In another email, she said the hospital ‘knew of my plans when they discharged me’, but she claimed they discharged her because it would ‘reflect badly’ on them if she absconded and killed herself while still a patient.

Miss Moore wrote: ‘(A staff member) also knew exactly what my plans were on leaving the hospital. They didn’t want me to abscond the ward and kill myself because that would reflect badly on them.

Miss Moore was found dead after being released from the Radbourne Unit (pictured) in Derby

‘So instead they discharged me, stating there was nothing more they could do to help in hospital, keeping me safe was not a good enough reason for me to be there.

‘So, I left the hospital and did exactly as I told them I would do. I don’t feel anything. I’m not sad, angry, upset, happy, I don’t feel anything. The staff knew of the plans and the fact I am not willing to leave this attempt to chance like I have other attempts.

‘I trusted them to keep me safe this time. I was clearly wrong too.’

She said staff at the hospital had ‘handed me the opportunity on a plate’ and ‘given me the perfect scenario to go ahead with my plans’.

Another email added: ‘My phone is going to die so I can’t talk much more. All I really wanted to say was thank you to those of you who tried to help me and encouraged me to try and get help.

‘Unfortunately, I’m one person who isn’t going to be saved. I haven’t the strength or courage to keep fighting anymore. I feel completely dead inside and I can’t stand to even live another day.’

The emails were sent moments to a police force outside Derbyshire which Miss Moore had been speaking to.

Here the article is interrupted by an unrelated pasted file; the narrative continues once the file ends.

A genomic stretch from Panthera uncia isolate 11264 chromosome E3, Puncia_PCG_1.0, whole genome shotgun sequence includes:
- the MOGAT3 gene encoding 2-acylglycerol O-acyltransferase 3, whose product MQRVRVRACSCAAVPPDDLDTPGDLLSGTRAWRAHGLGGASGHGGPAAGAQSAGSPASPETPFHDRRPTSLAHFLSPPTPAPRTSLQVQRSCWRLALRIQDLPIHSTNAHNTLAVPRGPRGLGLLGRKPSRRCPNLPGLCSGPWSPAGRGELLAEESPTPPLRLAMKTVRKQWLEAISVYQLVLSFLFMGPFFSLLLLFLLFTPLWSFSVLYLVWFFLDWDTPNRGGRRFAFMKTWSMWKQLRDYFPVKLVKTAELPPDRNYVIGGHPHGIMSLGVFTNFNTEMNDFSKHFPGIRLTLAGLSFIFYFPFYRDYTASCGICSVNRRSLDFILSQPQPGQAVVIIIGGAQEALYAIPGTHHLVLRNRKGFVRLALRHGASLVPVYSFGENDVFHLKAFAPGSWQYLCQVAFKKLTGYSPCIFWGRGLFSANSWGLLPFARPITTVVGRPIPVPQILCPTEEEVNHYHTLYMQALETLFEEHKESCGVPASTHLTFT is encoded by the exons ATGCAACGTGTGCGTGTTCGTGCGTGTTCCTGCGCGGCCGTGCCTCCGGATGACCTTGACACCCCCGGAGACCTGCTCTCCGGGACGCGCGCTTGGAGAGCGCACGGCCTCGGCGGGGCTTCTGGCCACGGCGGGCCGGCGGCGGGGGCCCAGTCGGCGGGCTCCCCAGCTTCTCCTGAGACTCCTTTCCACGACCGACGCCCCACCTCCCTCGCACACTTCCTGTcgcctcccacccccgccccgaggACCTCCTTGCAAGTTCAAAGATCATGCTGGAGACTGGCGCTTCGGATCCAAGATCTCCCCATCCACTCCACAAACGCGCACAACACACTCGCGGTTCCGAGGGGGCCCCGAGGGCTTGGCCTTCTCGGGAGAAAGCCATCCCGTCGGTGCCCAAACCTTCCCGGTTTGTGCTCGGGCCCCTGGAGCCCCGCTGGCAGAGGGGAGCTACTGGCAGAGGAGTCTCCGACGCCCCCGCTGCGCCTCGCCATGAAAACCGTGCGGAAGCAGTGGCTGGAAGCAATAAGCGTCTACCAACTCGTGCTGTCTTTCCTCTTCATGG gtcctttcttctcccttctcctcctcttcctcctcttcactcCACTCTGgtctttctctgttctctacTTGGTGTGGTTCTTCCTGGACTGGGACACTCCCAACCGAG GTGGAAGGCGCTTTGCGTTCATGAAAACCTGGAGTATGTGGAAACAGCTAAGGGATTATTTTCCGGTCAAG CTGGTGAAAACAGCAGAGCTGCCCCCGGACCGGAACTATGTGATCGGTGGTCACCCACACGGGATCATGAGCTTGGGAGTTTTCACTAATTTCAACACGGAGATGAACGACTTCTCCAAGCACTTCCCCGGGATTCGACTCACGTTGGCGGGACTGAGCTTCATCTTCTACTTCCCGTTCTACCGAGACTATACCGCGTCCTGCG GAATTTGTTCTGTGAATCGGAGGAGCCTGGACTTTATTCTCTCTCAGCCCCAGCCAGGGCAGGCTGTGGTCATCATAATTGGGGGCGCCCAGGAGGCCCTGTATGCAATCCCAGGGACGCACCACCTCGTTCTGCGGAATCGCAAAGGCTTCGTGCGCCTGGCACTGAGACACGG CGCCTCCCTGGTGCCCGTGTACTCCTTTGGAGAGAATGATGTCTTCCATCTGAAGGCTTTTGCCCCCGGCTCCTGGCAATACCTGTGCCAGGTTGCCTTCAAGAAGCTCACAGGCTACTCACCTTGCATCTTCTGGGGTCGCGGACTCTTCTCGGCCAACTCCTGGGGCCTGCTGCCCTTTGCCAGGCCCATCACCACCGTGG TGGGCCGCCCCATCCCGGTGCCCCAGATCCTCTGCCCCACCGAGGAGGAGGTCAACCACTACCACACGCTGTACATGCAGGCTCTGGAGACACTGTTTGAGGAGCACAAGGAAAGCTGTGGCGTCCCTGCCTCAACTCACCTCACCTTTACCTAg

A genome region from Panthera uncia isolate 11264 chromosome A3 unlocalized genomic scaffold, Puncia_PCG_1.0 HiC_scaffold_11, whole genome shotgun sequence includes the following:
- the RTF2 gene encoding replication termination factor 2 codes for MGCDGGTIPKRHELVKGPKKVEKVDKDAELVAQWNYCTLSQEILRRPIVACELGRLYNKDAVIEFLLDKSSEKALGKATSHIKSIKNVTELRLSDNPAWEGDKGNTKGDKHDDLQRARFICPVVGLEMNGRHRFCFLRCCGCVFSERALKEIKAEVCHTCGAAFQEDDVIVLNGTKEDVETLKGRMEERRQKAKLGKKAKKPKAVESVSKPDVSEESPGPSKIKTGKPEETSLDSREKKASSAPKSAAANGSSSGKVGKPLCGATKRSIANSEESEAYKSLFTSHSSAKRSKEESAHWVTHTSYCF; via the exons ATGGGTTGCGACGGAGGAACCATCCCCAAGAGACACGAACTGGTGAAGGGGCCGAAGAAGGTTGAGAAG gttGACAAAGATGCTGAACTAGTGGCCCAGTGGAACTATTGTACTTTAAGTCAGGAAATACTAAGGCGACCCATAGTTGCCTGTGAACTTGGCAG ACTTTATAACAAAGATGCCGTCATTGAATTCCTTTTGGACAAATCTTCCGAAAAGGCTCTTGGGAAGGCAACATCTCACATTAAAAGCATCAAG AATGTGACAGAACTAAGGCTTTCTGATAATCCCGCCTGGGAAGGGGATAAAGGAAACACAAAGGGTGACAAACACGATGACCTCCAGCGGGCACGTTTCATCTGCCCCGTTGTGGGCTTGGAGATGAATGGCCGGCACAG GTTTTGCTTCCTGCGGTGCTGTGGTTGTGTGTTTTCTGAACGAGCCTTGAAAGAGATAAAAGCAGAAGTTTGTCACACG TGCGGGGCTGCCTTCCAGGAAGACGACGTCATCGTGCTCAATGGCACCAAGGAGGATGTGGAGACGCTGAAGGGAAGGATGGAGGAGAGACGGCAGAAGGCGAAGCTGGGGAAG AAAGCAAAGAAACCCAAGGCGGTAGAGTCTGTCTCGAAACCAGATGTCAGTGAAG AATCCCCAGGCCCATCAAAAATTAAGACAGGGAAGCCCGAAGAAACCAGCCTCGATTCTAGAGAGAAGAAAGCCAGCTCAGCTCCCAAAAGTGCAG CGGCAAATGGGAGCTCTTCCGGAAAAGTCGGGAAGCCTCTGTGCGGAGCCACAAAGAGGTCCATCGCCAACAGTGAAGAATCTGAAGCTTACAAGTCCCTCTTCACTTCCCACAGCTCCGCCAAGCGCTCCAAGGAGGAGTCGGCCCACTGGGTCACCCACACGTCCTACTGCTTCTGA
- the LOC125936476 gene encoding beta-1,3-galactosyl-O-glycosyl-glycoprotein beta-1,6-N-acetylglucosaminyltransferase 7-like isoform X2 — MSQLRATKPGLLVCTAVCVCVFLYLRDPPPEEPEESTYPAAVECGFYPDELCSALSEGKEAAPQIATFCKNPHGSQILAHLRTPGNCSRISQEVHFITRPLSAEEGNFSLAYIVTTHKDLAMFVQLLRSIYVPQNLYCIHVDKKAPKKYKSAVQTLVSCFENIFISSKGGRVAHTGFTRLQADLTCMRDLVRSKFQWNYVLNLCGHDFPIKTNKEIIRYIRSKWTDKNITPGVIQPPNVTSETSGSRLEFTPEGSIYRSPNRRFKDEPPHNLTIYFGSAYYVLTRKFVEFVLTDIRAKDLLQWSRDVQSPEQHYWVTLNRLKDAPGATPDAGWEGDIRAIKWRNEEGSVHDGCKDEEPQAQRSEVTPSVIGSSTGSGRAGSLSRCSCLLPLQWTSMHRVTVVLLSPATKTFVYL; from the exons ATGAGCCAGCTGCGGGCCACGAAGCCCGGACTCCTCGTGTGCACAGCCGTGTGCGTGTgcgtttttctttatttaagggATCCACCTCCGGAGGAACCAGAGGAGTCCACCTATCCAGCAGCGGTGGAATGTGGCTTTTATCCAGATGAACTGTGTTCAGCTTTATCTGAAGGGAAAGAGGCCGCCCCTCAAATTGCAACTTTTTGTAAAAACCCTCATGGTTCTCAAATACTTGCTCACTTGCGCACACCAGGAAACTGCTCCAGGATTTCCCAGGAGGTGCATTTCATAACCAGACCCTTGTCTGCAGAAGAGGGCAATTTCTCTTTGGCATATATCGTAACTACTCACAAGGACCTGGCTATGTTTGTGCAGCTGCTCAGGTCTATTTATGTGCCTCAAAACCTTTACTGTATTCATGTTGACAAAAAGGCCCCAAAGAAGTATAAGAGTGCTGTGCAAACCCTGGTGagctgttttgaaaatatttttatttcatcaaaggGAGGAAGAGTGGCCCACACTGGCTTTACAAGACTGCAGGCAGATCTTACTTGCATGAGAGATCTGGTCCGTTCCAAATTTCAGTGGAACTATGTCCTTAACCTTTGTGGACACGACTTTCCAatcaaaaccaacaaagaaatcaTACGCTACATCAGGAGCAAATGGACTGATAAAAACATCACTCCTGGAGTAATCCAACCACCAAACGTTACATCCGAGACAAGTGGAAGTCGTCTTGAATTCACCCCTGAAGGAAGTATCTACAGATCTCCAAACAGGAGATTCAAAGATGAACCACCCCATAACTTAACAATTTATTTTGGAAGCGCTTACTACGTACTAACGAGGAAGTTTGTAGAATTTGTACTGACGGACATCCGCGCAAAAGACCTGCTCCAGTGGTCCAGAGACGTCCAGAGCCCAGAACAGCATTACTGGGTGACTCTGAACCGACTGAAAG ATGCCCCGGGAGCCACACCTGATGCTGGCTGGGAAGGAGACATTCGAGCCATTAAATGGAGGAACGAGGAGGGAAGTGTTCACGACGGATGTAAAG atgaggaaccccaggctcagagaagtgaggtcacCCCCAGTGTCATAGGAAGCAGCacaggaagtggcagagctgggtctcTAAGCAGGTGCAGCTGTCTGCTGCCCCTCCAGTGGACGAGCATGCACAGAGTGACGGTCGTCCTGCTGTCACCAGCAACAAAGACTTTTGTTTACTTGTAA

In one diary entry written a month before her death, Miss Moore wrote about ‘waiting for my opportunity to leave and kill myself’.

On January 26 she talked about different ways in which she wanted to take her own life.

She wrote: ‘My phone will be dead so no one will be able to track my movements or get hold of me. I will take a pen and some paper to leave a brief suicide note as I don’t want my death to be put down as misadventure.’

‘I feel like I’m wasting people’s time so much right now. The people around me need help so I don’t want to waste their time.’

At the start of February, one diary entry read: ‘I feel like I am now biding my time, for the right time to leave. They will let their guard down eventually. They can’t keep me wrapped up in cotton wool forever.’

Two days later, she wrote: ‘There are really poorly people who need the help and I’m sat here, if they just let me go and die then it would be one less problem.’

A diary entry, signed on the same day at 4pm, on February 11, read: ‘So, finally I’ve been let go from the world. They can’t help me. Which I knew they couldn’t in the first place.

‘Being in the community I can’t be helped either. That’s what we have been doing on and off for the last two years. I don’t know what happens after death, but I’m not bothered about that.